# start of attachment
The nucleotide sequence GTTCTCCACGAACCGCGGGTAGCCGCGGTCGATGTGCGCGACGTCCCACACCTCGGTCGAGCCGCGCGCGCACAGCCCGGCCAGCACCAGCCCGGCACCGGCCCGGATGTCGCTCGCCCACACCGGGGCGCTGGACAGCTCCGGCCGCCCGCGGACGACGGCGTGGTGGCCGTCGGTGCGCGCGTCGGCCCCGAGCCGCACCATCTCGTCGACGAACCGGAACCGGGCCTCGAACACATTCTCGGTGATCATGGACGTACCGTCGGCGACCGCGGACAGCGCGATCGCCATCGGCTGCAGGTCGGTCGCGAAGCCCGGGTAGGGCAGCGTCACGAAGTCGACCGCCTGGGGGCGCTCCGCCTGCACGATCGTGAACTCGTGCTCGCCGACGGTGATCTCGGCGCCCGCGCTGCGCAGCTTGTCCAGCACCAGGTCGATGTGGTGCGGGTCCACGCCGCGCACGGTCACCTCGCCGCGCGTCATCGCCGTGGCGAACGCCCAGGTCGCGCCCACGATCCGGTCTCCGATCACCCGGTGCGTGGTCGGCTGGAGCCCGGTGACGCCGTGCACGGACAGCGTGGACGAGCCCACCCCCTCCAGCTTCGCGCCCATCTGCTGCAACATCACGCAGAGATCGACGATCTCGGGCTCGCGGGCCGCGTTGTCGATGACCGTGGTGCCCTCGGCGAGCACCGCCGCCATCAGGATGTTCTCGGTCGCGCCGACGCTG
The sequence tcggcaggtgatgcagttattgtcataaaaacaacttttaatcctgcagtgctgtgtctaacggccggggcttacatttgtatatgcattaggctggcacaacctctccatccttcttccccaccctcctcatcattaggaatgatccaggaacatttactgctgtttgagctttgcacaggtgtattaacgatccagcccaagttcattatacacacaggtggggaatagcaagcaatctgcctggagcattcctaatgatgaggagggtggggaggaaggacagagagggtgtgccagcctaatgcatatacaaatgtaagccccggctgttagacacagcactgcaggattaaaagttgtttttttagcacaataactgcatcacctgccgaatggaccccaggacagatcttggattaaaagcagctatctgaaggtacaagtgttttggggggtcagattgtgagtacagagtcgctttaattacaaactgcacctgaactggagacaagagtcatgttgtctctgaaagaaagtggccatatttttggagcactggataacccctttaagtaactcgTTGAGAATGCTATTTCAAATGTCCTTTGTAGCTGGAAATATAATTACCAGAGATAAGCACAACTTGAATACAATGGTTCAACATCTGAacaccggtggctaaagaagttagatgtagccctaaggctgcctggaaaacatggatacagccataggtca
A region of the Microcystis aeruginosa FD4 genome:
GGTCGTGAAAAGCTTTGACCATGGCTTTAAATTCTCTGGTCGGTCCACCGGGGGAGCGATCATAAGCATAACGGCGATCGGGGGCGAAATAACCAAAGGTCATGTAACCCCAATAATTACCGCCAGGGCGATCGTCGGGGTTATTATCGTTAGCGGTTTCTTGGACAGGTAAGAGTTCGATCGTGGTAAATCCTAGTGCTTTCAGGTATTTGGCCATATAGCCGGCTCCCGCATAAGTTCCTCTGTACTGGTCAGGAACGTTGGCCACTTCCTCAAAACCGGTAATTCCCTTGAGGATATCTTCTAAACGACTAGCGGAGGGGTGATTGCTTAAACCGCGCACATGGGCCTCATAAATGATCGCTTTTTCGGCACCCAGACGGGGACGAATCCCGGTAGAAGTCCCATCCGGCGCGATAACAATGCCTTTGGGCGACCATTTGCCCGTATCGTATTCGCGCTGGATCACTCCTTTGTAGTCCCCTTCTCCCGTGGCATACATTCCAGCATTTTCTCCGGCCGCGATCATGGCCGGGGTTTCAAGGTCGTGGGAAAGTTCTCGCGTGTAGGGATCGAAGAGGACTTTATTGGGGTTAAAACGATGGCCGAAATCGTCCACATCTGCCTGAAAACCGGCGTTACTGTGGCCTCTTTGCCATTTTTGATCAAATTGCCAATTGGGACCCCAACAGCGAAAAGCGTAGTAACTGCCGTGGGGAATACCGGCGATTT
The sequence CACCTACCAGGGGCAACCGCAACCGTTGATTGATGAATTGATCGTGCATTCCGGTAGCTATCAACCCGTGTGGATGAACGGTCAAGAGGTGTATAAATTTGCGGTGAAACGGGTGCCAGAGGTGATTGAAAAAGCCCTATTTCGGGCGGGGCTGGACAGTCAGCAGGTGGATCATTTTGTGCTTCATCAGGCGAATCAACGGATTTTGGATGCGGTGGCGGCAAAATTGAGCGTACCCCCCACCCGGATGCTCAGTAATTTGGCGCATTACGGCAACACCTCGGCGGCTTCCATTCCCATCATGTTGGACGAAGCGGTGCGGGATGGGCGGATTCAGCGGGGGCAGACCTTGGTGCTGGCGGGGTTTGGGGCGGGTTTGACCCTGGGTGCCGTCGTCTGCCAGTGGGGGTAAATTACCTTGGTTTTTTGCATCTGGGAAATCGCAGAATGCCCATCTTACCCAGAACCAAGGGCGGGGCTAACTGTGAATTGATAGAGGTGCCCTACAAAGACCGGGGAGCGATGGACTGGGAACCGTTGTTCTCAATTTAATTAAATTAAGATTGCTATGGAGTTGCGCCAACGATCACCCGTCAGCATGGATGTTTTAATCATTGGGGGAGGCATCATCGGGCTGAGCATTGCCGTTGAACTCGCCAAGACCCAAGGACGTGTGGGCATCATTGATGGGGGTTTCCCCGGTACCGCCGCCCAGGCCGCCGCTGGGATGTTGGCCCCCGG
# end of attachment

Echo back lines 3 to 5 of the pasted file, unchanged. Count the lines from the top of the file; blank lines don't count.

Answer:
A region of the Microcystis aeruginosa FD4 genome:
GGTCGTGAAAAGCTTTGACCATGGCTTTAAATTCTCTGGTCGGTCCACCGGGGGAGCGATCATAAGCATAACGGCGATCGGGGGCGAAATAACCAAAGGTCATGTAACCCCAATAATTACCGCCAGGGCGATCGTCGGGGTTATTATCGTTAGCGGTTTCTTGGACAGGTAAGAGTTCGATCGTGGTAAATCCTAGTGCTTTCAGGTATTTGGCCATATAGCCGGCTCCCGCATAAGTTCCTCTGTACTGGTCAGGAACGTTGGCCACTTCCTCAAAACCGGTAATTCCCTTGAGGATATCTTCTAAACGACTAGCGGAGGGGTGATTGCTTAAACCGCGCACATGGGCCTCATAAATGATCGCTTTTTCGGCACCCAGACGGGGACGAATCCCGGTAGAAGTCCCATCCGGCGCGATAACAATGCCTTTGGGCGACCATTTGCCCGTATCGTATTCGCGCTGGATCACTCCTTTGTAGTCCCCTTCTCCCGTGGCATACATTCCAGCATTTTCTCCGGCCGCGATCATGGCCGGGGTTTCAAGGTCGTGGGAAAGTTCTCGCGTGTAGGGATCGAAGAGGACTTTATTGGGGTTAAAACGATGGCCGAAATCGTCCACATCTGCCTGAAAACCGGCGTTACTGTGGCCTCTTTGCCATTTTTGATCAAATTGCCAATTGGGACCCCAACAGCGAAAAGCGTAGTAACTGCCGTGGGGAATACCGGCGATTT
The sequence CACCTACCAGGGGCAACCGCAACCGTTGATTGATGAATTGATCGTGCATTCCGGTAGCTATCAACCCGTGTGGATGAACGGTCAAGAGGTGTATAAATTTGCGGTGAAACGGGTGCCAGAGGTGATTGAAAAAGCCCTATTTCGGGCGGGGCTGGACAGTCAGCAGGTGGATCATTTTGTGCTTCATCAGGCGAATCAACGGATTTTGGATGCGGTGGCGGCAAAATTGAGCGTACCCCCCACCCGGATGCTCAGTAATTTGGCGCATTACGGCAACACCTCGGCGGCTTCCATTCCCATCATGTTGGACGAAGCGGTGCGGGATGGGCGGATTCAGCGGGGGCAGACCTTGGTGCTGGCGGGGTTTGGGGCGGGTTTGACCCTGGGTGCCGTCGTCTGCCAGTGGGGGTAAATTACCTTGGTTTTTTGCATCTGGGAAATCGCAGAATGCCCATCTTACCCAGAACCAAGGGCGGGGCTAACTGTGAATTGATAGAGGTGCCCTACAAAGACCGGGGAGCGATGGACTGGGAACCGTTGTTCTCAATTTAATTAAATTAAGATTGCTATGGAGTTGCGCCAACGATCACCCGTCAGCATGGATGTTTTAATCATTGGGGGAGGCATCATCGGGCTGAGCATTGCCGTTGAACTCGCCAAGACCCAAGGACGTGTGGGCATCATTGATGGGGGTTTCCCCGGTACCGCCGCCCAGGCCGCCGCTGGGATGTTGGCCCCCGG